The code above creates a relationship between the User and Pet models (class), where a usercan has multiple Pets and each Pet belongs to one user. In other words, this means that each user can have multiple pet instances associated with them, but each pet instance can only have one Useras its owner.

Now add the following code snippets below the User class:

class Pet(Base):
    __tablename__ = 'pets'

    id = Column("ID", Integer, primary_key=True)
    name = Column("NAME", String)
    owner_id = Column("OWNER", Integer, ForeignKey('users.ssn'))

    def __init__(self, id, name, owner_id):
        self.id = id
        self.name = name
        self.owner_id = owner_id

    def __repr__(self):
        return f"({self.id}) ({self.name}) ({self.owner_id})"

    owner = relationship('User', back_populates='pets')

The code above defines a model for a pet with a name and an owner. The model has a primary key id, a column for the pet’s name, and a foreign key owner_id that references the ssn column of the users table.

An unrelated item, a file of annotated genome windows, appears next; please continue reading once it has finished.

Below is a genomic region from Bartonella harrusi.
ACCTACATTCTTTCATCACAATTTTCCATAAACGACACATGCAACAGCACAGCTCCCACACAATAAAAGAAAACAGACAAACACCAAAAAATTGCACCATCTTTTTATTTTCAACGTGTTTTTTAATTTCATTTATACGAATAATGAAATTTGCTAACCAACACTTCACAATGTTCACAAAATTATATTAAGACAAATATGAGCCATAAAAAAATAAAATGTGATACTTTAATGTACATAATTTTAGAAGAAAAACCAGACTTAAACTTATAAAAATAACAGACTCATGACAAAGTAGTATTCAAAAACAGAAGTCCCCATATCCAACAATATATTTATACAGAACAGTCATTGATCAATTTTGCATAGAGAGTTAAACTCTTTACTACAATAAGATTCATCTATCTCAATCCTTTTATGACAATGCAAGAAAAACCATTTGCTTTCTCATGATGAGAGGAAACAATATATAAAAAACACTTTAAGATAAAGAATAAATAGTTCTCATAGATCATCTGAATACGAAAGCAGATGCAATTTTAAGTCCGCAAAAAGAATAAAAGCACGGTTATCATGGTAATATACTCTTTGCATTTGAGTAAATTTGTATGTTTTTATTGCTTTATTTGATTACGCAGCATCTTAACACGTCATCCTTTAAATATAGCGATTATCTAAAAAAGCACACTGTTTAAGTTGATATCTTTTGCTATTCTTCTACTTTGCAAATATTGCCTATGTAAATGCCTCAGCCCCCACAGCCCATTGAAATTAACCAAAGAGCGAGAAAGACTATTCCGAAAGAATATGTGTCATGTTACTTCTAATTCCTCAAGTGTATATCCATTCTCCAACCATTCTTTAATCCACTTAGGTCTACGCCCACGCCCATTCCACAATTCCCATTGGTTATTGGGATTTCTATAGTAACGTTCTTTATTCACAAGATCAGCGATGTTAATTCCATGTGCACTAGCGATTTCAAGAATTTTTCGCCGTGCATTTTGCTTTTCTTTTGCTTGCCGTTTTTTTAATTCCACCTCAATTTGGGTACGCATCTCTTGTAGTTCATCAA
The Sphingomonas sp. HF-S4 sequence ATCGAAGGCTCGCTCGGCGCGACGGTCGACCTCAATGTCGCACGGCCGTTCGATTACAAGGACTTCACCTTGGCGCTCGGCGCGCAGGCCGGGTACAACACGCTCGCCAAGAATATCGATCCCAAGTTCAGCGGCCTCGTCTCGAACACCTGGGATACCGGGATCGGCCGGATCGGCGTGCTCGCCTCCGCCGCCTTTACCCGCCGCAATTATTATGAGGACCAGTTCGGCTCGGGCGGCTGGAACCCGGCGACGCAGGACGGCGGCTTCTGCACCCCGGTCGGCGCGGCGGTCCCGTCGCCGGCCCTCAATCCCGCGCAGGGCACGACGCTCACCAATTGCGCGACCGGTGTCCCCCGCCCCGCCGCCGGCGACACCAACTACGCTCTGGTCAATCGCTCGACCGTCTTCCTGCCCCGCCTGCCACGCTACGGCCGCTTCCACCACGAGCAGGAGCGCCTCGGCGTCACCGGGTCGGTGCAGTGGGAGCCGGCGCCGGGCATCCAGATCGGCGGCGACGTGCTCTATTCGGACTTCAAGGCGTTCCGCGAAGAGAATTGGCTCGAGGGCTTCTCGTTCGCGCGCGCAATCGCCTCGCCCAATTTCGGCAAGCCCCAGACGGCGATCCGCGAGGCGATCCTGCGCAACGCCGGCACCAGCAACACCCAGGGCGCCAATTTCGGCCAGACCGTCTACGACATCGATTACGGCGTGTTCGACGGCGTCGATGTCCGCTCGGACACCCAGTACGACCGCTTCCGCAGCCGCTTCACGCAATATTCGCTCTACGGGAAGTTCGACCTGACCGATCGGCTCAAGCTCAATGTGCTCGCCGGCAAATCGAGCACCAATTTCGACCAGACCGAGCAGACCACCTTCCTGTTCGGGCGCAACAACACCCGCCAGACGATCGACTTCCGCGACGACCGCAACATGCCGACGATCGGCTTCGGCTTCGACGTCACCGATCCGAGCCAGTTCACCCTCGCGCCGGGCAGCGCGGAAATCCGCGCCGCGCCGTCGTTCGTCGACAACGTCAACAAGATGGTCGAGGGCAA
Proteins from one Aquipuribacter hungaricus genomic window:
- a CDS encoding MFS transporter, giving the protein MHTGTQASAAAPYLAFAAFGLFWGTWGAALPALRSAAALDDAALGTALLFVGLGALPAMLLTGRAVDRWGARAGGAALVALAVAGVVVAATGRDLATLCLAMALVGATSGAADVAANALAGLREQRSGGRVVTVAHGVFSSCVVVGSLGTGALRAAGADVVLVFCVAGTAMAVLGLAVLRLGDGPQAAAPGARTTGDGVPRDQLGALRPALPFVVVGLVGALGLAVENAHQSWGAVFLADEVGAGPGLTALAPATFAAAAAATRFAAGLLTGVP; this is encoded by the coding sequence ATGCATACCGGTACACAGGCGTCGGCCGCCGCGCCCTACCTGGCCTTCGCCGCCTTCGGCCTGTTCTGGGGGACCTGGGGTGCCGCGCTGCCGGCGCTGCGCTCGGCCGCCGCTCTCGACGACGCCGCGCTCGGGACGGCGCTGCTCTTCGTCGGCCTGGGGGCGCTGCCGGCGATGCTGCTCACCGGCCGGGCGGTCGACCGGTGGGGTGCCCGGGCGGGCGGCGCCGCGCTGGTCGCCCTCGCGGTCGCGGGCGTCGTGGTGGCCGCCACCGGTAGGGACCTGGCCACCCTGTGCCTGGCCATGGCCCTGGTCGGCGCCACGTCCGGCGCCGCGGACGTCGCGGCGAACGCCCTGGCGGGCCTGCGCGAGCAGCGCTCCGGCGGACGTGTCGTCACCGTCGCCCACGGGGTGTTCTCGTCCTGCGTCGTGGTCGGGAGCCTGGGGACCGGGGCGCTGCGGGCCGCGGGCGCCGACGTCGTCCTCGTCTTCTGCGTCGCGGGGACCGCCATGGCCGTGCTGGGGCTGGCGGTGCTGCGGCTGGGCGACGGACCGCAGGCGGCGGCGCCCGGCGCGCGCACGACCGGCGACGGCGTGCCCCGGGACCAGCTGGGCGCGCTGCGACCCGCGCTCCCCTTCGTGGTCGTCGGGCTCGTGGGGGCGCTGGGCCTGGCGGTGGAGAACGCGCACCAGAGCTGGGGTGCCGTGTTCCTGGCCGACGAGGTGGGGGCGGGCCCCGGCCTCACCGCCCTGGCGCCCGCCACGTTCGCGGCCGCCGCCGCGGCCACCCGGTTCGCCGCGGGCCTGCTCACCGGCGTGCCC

Now insert values into the pets table by adding the following lines of code at the bottom of the main.py file:

pet1 = Pet(1, "Dog", user1.ssn)
pet2 = Pet(2, "Cat", user1.ssn)
pet3 = Pet(3, "Rabbit", user4.ssn)
pet4 = Pet(4, "Rabbit", user3.ssn)
session.add(pet1)
session.add(pet2)
session.add(pet3)
session.add(pet4)
session.commit()

When you execute this code, you will have the output below which shows that the pets table has been created and the values above have been added to the pets table:


2023-03-27 11:59:29,850 INFO sqlalchemy.engine.Engine BEGIN (implicit)
2023-03-27 11:59:29,850 INFO sqlalchemy.engine.Engine PRAGMA \
main.table_info("users")
2023-03-27 11:59:29,850 INFO sqlalchemy.engine.Engine [raw sql] ()
2023-03-27 11:59:29,851 INFO sqlalchemy.engine.Engine PRAGMA \
main.table_info("pets")
2023-03-27 11:59:29,851 INFO sqlalchemy.engine.Engine [raw sql] ()
2023-03-27 11:59:29,851 INFO sqlalchemy.engine.Engine PRAGMA \
temp.table_info("pets")
2023-03-27 11:59:29,851 INFO sqlalchemy.engine.Engine [raw sql] ()
2023-03-27 11:59:29,853 INFO sqlalchemy.engine.Engine 
CREATE TABLE pets (
        "ID" INTEGER NOT NULL, 
        "NAME" VARCHAR, 
        "OWNER" INTEGER, 
        PRIMARY KEY ("ID"),